Predictors of children's HbAlc in two-parent families
The same analytic strategy used previously for the single-mother subsample was conducted for the subsample of two-parent families (n = 103). Significant first-order correlations between the independent variables and metabolic control indicated that children with poorer control were more likely to be African-American and report the following characteristics: lower levels of cohesion, less extended family social support, and lower levels of adherence to the diabetes treatment regimen. Poor metabolic control was also related to mothers' perception of unfair treatment in the community. As shown in Table 4, significant predictors in the multivariate model were the youth's race and adherence;family cohesion was marginally significant (P = 0.08). These variables accounted for 19% of the variance in HbAlc among diabetic children from two-parent families (F[4,93] = 6.5, P <0.0001).
Findings from this study point to important differences between single-parent and two-parent families. Metabolic control is poorer among diabetic children from single-mother families than from two-parent families. In addition, there exist very different patterns and models of prediction when influences of metabolic control are examined. Among single-mother families, older children have poorer control. This finding is consistent with an earlier study(21), and it is widely accepted that adolescence is associated with poorer diabetes management. Poorer control may also be related to decreasing parental supervision as the child matures. Because time constraints of single mothers limit their supervision of their children's diabetes management, age predicts poorer control in single-mother families. Closer supervision of children in two-parent families, however, appears to counteract the effect of age on metabolic control.
In addition, a greater number of diabetes clinic visits missed by the child also predicted poorer metabolic control among children in single-mother families. Although limited research has assessed children's clinic attendance,one study found that African-American youths with diabetes missed more clinic visits than their Caucasian counterparts(12). These findings are consistent with a previous study that reports that mothers of African-American children are less likely than mothers of Caucasian children to consult a physician or take them to the doctor during the course of a year for treatment or prevention services (22). Auslander et al. (8) suggest that the patient-practitioner relationship and communication may be adversely affected when the patient and providers are of different ethnic and/or socioeconomic backgrounds, thus possibly contributing to greater numbers of missed clinic visits.
Analyses of the two-parent family sub-sample revealed a substantially different picture than that found among single-mother families. Findings indicate that being African-American or having poor adherence are risk factors for poor metabolic control among children in two-parent families. Studies conducted largely with diabetic youths and their intact or two-parent families also report that African-American youths are in poorer metabolic control,hospitalized more frequently, and miss more diabetes clinic appointments than their Caucasian counterparts(8,9,12).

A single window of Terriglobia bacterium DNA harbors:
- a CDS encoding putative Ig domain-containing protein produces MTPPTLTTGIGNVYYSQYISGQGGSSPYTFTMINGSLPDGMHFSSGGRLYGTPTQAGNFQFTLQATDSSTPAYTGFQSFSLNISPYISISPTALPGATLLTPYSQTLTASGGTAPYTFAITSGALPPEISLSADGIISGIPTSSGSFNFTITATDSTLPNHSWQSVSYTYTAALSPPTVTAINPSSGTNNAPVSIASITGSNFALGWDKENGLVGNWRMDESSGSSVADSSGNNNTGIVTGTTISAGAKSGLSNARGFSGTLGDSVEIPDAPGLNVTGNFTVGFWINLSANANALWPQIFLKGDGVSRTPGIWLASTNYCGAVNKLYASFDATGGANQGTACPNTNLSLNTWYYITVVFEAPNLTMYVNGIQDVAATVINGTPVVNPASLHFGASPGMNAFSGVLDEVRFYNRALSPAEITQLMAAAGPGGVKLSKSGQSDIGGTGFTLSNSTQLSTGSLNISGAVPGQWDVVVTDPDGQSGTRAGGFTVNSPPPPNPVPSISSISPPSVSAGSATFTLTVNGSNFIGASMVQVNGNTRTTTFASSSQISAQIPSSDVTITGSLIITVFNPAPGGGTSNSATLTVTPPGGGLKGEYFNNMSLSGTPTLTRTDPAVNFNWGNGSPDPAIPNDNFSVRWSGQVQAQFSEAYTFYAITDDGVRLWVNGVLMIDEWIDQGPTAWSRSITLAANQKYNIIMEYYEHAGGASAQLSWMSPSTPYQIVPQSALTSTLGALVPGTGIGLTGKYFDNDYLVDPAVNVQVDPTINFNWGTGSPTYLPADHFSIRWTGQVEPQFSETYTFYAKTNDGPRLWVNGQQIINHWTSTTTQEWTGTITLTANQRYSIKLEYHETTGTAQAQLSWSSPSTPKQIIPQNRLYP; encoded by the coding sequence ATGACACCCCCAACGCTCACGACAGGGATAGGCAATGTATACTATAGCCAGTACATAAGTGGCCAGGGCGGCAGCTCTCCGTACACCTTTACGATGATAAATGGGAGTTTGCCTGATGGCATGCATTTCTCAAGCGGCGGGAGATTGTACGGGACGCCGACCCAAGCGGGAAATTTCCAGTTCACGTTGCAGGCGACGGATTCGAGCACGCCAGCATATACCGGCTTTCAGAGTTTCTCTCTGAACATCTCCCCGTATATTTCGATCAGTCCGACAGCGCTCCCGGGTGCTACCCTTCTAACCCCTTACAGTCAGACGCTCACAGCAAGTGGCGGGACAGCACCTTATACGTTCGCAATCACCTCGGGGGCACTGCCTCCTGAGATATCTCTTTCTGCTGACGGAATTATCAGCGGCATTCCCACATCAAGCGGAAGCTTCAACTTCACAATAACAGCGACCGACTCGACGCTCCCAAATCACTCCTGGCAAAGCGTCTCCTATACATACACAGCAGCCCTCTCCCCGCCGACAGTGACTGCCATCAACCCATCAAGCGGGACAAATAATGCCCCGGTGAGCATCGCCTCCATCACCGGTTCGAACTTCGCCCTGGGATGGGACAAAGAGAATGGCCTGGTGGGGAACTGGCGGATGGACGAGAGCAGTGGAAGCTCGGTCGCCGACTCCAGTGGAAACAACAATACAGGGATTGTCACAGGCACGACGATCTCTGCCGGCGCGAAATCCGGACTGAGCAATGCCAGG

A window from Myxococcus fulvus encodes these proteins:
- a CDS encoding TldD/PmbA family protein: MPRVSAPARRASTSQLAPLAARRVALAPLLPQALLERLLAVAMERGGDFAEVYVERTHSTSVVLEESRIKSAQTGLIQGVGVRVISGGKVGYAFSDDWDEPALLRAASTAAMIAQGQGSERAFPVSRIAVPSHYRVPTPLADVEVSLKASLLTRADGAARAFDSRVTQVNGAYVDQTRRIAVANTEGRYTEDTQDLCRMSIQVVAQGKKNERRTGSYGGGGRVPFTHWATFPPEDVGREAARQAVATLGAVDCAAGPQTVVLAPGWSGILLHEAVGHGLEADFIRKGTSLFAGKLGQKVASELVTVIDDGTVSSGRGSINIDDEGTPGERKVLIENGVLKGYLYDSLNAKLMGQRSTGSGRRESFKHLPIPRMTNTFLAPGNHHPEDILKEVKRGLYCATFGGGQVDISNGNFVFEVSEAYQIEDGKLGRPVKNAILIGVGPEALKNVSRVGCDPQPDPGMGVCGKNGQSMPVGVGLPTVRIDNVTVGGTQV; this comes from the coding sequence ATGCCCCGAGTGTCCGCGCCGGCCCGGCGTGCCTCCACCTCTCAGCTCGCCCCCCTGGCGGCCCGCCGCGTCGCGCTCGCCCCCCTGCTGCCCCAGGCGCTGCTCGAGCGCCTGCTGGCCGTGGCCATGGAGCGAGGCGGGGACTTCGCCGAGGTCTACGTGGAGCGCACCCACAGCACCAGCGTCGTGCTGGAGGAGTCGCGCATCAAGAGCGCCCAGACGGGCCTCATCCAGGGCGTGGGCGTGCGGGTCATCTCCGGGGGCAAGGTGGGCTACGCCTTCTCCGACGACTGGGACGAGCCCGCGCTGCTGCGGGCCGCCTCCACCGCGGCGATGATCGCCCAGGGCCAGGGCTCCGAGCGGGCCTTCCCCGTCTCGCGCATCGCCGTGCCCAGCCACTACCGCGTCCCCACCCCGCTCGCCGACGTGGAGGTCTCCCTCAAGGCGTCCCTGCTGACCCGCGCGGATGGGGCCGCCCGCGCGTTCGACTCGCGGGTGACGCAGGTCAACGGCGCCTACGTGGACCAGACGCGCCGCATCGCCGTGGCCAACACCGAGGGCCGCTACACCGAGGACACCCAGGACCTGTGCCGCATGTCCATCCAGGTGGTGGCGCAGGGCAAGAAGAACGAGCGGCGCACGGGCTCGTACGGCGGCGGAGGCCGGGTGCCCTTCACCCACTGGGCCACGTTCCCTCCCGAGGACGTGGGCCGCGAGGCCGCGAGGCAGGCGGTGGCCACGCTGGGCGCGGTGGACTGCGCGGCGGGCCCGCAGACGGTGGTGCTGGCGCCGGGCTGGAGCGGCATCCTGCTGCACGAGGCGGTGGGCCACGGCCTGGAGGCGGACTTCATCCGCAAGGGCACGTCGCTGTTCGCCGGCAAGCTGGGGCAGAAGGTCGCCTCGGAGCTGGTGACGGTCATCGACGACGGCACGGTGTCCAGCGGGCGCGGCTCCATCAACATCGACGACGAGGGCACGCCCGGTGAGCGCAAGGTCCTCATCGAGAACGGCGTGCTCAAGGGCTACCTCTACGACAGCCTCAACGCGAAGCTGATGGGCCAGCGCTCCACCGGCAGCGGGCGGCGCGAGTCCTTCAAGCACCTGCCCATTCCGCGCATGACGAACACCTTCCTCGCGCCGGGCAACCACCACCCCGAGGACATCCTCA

In this study, adherence to the diabetes treatment regimen predicted poorer metabolic control. It appears that adherence behaviors are a stronger influence on children's HbAlc levels in families with two parents versus those with single parents. In single-parent families, other stressors over-whelm the parent's ability to provide the needed support for diabetes management, so the child's metabolic control may suffer. It is also possible that in two-parent families, the parents may be more available to supervise the child and may have a more realistic assessment of their child's adherence. This possible scenario may explain the stronger relationship found between adherence and metabolic control in two-parent families.
The findings of this study should be interpreted with caution because of some limitations. One limitation of the study is that the results are generalizable only to children who attend diabetes clinics or to those who actually receive some level of professional health care in controlling their diabetes; implications for youth not receiving medical services are not addressed. In addition, family structure was measured by a dichotomous-level variable (single-mother and two-parent) when, in fact, family structures can also include stepfamilies as well as divorced and widowed people and individuals never married. To evaluate different patterns of influence on metabolic control, future studies must reflect the complexity and subtleties of family structures. A third limitation is that several variables—such as parental time constraints, level of child supervision, and assistance from significant others, including close family and friends—were not included in the present study. Last, many associations were tested statistically, and it is possible that some of the significant correlations were due to factors of chance unique to this sample. However, all of the significant predictors have been identified in previous studies of this population. Future studies examining these factors in larger samples would be beneficial from clinical and research perspectives. Although attention has been focused on the importance of ethnic diversity and age in diabetes management, family structure has received little attention. This study points to the need for developing strategies sensitive to the challenges of single mothers.
A table elsewhere in this issue shows conventional and Système International (SI) units and conversion factors for many substances.
This research was supported in part by grant DK-20579 from the National Institute of Diabetes and Digestive and Kidney Diseases to the Diabetes Research and Training Center of Washington University and by United States Public Health Service Grants MO1 RR06021 and MO1 RR00036 awarded to the Pediatric and General Clinical Research Center at Washington University.
Portions of this work were presented at the Annual Meeting of the American Diabetes Association, Boston, Massachusetts, June 1997, and the Council on Social Work Education, Orlando, Florida, March 1998.